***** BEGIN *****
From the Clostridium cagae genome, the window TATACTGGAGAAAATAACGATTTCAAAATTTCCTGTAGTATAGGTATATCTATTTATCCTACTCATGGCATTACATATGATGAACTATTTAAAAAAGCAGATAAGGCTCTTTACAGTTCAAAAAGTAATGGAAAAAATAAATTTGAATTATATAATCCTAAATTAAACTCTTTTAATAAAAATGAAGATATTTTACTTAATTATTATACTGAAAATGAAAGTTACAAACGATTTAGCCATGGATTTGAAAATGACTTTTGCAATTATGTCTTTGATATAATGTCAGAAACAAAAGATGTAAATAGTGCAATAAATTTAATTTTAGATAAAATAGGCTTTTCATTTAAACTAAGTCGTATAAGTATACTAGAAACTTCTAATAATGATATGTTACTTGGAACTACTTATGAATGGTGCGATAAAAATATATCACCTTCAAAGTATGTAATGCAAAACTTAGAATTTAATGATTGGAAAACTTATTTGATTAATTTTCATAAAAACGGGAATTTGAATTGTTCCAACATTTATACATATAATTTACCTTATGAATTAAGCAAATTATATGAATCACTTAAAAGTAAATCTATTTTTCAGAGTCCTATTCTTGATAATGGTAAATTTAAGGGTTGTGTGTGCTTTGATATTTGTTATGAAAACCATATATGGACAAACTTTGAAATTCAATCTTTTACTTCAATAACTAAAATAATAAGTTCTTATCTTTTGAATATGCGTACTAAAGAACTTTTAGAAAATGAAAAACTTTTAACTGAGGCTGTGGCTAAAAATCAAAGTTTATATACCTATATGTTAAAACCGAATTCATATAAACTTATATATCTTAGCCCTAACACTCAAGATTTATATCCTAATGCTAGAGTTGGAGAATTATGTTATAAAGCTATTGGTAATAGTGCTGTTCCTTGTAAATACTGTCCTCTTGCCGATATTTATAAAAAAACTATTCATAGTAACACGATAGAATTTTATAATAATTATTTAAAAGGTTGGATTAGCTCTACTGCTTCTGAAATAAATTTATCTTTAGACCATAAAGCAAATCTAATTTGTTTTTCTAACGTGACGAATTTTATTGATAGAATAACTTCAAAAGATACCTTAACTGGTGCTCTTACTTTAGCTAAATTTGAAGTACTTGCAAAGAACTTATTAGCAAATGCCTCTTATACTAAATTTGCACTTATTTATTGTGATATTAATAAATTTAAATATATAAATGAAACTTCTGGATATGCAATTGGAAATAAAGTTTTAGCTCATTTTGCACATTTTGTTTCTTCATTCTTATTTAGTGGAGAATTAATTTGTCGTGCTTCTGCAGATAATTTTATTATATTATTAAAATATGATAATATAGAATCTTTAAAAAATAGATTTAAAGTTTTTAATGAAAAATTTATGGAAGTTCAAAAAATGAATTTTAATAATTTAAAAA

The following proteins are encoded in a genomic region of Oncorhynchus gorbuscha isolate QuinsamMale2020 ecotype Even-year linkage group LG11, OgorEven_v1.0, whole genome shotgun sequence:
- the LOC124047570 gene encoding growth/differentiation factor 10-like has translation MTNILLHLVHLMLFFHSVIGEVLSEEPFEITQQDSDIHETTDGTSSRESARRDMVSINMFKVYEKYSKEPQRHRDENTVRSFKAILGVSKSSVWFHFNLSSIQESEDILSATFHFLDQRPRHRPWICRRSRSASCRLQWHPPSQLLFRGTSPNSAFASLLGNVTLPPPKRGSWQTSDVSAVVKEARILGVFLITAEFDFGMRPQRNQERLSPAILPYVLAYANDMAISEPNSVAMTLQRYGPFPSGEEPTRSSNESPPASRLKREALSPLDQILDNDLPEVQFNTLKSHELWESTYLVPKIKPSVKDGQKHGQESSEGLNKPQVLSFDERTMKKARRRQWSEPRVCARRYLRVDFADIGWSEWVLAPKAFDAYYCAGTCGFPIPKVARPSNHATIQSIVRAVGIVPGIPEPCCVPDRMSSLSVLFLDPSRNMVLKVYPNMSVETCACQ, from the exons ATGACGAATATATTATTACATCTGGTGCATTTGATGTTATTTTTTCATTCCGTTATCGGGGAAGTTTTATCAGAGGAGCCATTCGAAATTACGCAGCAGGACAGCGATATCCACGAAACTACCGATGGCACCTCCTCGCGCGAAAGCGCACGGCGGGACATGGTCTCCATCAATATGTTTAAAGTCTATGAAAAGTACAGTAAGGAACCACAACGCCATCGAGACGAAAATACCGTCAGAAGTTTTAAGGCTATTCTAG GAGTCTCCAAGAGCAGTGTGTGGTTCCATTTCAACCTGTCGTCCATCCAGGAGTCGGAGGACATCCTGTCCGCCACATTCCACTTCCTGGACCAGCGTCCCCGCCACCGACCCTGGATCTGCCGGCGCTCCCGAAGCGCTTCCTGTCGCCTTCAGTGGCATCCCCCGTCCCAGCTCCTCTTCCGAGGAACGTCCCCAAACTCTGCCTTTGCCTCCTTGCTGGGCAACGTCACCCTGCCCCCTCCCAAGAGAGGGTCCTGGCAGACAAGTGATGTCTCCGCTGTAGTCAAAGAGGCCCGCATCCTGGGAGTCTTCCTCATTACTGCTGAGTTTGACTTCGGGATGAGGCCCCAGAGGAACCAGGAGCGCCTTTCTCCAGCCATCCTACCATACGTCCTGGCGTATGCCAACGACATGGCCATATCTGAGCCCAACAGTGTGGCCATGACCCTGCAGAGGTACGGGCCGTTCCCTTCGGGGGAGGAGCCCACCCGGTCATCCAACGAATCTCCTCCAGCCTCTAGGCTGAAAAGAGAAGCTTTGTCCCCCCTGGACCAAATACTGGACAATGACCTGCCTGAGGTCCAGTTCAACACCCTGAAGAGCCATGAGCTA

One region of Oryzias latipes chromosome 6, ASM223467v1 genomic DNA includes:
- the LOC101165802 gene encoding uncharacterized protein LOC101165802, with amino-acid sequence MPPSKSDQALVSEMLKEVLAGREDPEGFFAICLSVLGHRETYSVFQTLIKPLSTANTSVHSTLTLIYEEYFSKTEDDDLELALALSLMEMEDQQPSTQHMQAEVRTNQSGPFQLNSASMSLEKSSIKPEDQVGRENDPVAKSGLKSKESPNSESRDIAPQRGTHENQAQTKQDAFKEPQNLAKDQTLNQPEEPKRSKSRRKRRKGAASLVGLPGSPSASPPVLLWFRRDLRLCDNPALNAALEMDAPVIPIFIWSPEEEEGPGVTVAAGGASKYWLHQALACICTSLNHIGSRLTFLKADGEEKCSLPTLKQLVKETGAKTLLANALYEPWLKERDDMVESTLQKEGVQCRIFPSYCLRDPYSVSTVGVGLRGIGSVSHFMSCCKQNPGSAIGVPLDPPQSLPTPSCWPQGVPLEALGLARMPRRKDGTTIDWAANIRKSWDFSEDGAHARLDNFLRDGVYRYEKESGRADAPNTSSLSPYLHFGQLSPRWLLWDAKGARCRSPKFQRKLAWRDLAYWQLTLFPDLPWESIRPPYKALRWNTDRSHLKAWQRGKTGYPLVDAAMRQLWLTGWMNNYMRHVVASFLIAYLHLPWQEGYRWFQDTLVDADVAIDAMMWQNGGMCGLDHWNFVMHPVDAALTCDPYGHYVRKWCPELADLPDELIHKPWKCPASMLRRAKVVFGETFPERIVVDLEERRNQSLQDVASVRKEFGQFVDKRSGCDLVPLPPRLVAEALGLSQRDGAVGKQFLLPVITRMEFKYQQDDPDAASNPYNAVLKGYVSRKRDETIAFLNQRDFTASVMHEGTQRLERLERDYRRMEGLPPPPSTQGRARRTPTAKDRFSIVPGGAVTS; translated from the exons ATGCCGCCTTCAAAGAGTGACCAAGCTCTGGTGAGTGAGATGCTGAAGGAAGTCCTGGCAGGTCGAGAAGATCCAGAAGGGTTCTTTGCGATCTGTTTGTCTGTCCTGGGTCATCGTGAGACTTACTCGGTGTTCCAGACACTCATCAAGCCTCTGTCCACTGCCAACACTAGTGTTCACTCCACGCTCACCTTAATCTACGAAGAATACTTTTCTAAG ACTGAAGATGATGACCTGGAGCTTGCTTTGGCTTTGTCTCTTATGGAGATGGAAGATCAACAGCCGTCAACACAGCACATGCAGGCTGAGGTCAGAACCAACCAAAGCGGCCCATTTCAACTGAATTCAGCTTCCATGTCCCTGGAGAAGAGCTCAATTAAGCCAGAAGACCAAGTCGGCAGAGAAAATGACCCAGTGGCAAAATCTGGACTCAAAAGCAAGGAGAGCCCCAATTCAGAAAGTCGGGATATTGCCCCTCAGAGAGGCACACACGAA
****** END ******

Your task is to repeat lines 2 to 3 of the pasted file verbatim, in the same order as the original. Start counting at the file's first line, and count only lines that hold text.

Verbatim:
The following proteins are encoded in a genomic region of Oncorhynchus gorbuscha isolate QuinsamMale2020 ecotype Even-year linkage group LG11, OgorEven_v1.0, whole genome shotgun sequence:
- the LOC124047570 gene encoding growth/differentiation factor 10-like has translation MTNILLHLVHLMLFFHSVIGEVLSEEPFEITQQDSDIHETTDGTSSRESARRDMVSINMFKVYEKYSKEPQRHRDENTVRSFKAILGVSKSSVWFHFNLSSIQESEDILSATFHFLDQRPRHRPWICRRSRSASCRLQWHPPSQLLFRGTSPNSAFASLLGNVTLPPPKRGSWQTSDVSAVVKEARILGVFLITAEFDFGMRPQRNQERLSPAILPYVLAYANDMAISEPNSVAMTLQRYGPFPSGEEPTRSSNESPPASRLKREALSPLDQILDNDLPEVQFNTLKSHELWESTYLVPKIKPSVKDGQKHGQESSEGLNKPQVLSFDERTMKKARRRQWSEPRVCARRYLRVDFADIGWSEWVLAPKAFDAYYCAGTCGFPIPKVARPSNHATIQSIVRAVGIVPGIPEPCCVPDRMSSLSVLFLDPSRNMVLKVYPNMSVETCACQ, from the exons ATGACGAATATATTATTACATCTGGTGCATTTGATGTTATTTTTTCATTCCGTTATCGGGGAAGTTTTATCAGAGGAGCCATTCGAAATTACGCAGCAGGACAGCGATATCCACGAAACTACCGATGGCACCTCCTCGCGCGAAAGCGCACGGCGGGACATGGTCTCCATCAATATGTTTAAAGTCTATGAAAAGTACAGTAAGGAACCACAACGCCATCGAGACGAAAATACCGTCAGAAGTTTTAAGGCTATTCTAG GAGTCTCCAAGAGCAGTGTGTGGTTCCATTTCAACCTGTCGTCCATCCAGGAGTCGGAGGACATCCTGTCCGCCACATTCCACTTCCTGGACCAGCGTCCCCGCCACCGACCCTGGATCTGCCGGCGCTCCCGAAGCGCTTCCTGTCGCCTTCAGTGGCATCCCCCGTCCCAGCTCCTCTTCCGAGGAACGTCCCCAAACTCTGCCTTTGCCTCCTTGCTGGGCAACGTCACCCTGCCCCCTCCCAAGAGAGGGTCCTGGCAGACAAGTGATGTCTCCGCTGTAGTCAAAGAGGCCCGCATCCTGGGAGTCTTCCTCATTACTGCTGAGTTTGACTTCGGGATGAGGCCCCAGAGGAACCAGGAGCGCCTTTCTCCAGCCATCCTACCATACGTCCTGGCGTATGCCAACGACATGGCCATATCTGAGCCCAACAGTGTGGCCATGACCCTGCAGAGGTACGGGCCGTTCCCTTCGGGGGAGGAGCCCACCCGGTCATCCAACGAATCTCCTCCAGCCTCTAGGCTGAAAAGAGAAGCTTTGTCCCCCCTGGACCAAATACTGGACAATGACCTGCCTGAGGTCCAGTTCAACACCCTGAAGAGCCATGAGCTA